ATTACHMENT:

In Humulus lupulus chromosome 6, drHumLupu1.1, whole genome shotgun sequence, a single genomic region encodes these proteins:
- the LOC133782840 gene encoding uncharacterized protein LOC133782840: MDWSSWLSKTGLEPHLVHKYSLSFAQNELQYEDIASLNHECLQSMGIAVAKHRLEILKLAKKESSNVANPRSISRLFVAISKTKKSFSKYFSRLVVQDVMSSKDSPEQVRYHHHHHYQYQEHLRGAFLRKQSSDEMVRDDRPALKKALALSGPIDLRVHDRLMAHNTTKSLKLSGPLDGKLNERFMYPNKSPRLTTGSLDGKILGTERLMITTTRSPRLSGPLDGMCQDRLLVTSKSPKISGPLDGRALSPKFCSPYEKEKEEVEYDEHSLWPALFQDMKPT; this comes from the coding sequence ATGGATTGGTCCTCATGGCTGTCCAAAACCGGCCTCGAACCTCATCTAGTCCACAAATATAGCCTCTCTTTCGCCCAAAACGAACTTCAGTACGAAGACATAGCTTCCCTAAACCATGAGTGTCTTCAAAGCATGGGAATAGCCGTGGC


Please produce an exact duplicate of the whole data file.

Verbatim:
In Humulus lupulus chromosome 6, drHumLupu1.1, whole genome shotgun sequence, a single genomic region encodes these proteins:
- the LOC133782840 gene encoding uncharacterized protein LOC133782840: MDWSSWLSKTGLEPHLVHKYSLSFAQNELQYEDIASLNHECLQSMGIAVAKHRLEILKLAKKESSNVANPRSISRLFVAISKTKKSFSKYFSRLVVQDVMSSKDSPEQVRYHHHHHYQYQEHLRGAFLRKQSSDEMVRDDRPALKKALALSGPIDLRVHDRLMAHNTTKSLKLSGPLDGKLNERFMYPNKSPRLTTGSLDGKILGTERLMITTTRSPRLSGPLDGMCQDRLLVTSKSPKISGPLDGRALSPKFCSPYEKEKEEVEYDEHSLWPALFQDMKPT; this comes from the coding sequence ATGGATTGGTCCTCATGGCTGTCCAAAACCGGCCTCGAACCTCATCTAGTCCACAAATATAGCCTCTCTTTCGCCCAAAACGAACTTCAGTACGAAGACATAGCTTCCCTAAACCATGAGTGTCTTCAAAGCATGGGAATAGCCGTGGC